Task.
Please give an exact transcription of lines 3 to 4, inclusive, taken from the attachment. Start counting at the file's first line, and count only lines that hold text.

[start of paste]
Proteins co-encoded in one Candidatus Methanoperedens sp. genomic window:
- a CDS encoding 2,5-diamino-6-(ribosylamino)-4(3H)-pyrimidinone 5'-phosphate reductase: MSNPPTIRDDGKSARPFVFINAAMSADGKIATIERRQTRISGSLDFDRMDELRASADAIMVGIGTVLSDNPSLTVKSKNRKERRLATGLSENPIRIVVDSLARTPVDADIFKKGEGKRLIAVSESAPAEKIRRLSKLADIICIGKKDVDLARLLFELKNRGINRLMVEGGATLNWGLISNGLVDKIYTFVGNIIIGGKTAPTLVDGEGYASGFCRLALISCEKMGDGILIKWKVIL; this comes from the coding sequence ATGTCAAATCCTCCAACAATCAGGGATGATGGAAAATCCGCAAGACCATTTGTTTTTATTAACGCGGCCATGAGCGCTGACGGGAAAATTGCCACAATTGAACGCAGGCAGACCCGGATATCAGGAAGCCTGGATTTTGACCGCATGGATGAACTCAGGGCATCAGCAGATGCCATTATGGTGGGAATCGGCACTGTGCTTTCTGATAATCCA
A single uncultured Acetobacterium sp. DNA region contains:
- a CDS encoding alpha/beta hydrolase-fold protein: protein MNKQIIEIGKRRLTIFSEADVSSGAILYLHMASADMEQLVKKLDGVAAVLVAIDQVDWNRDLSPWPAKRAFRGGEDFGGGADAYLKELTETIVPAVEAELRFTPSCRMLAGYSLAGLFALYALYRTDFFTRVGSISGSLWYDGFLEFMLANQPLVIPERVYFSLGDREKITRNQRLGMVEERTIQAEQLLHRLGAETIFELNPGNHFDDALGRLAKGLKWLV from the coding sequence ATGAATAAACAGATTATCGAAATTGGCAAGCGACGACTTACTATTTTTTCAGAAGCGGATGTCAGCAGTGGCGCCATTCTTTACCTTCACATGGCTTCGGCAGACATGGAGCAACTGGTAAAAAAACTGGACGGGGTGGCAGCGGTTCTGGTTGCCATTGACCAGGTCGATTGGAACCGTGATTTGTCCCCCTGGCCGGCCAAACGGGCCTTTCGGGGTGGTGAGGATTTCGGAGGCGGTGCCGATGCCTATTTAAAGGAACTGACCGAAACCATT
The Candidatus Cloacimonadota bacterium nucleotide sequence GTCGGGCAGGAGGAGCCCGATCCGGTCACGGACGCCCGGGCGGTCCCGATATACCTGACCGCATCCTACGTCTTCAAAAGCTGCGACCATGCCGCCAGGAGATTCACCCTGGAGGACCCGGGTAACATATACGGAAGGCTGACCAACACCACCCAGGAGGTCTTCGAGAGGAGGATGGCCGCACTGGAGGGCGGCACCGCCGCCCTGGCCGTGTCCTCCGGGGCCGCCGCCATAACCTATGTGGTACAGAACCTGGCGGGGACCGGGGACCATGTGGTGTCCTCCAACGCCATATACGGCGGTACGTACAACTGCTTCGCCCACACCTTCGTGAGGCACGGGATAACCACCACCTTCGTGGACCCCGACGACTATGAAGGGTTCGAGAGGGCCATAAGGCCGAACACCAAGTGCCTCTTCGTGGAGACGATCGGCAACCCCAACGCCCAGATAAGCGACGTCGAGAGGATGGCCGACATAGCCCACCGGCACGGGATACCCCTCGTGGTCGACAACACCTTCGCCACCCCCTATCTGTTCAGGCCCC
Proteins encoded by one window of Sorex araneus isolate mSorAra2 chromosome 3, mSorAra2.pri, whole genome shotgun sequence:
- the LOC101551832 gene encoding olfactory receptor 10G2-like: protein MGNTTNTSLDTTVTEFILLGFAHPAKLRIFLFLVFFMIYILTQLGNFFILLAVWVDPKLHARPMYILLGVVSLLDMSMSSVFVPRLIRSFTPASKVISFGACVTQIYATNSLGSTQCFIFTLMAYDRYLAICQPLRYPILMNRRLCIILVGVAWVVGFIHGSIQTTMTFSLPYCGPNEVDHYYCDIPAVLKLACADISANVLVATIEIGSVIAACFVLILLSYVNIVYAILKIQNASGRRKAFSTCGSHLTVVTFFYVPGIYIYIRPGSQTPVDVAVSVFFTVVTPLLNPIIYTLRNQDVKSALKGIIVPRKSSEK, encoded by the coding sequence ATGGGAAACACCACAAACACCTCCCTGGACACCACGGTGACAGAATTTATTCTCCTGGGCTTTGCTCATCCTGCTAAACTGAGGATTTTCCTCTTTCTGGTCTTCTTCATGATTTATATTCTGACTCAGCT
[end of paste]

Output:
A single uncultured Acetobacterium sp. DNA region contains:
- a CDS encoding alpha/beta hydrolase-fold protein: protein MNKQIIEIGKRRLTIFSEADVSSGAILYLHMASADMEQLVKKLDGVAAVLVAIDQVDWNRDLSPWPAKRAFRGGEDFGGGADAYLKELTETIVPAVEAELRFTPSCRMLAGYSLAGLFALYALYRTDFFTRVGSISGSLWYDGFLEFMLANQPLVIPERVYFSLGDREKITRNQRLGMVEERTIQAEQLLHRLGAETIFELNPGNHFDDALGRLAKGLKWLV from the coding sequence ATGAATAAACAGATTATCGAAATTGGCAAGCGACGACTTACTATTTTTTCAGAAGCGGATGTCAGCAGTGGCGCCATTCTTTACCTTCACATGGCTTCGGCAGACATGGAGCAACTGGTAAAAAAACTGGACGGGGTGGCAGCGGTTCTGGTTGCCATTGACCAGGTCGATTGGAACCGTGATTTGTCCCCCTGGCCGGCCAAACGGGCCTTTCGGGGTGGTGAGGATTTCGGAGGCGGTGCCGATGCCTATTTAAAGGAACTGACCGAAACCATT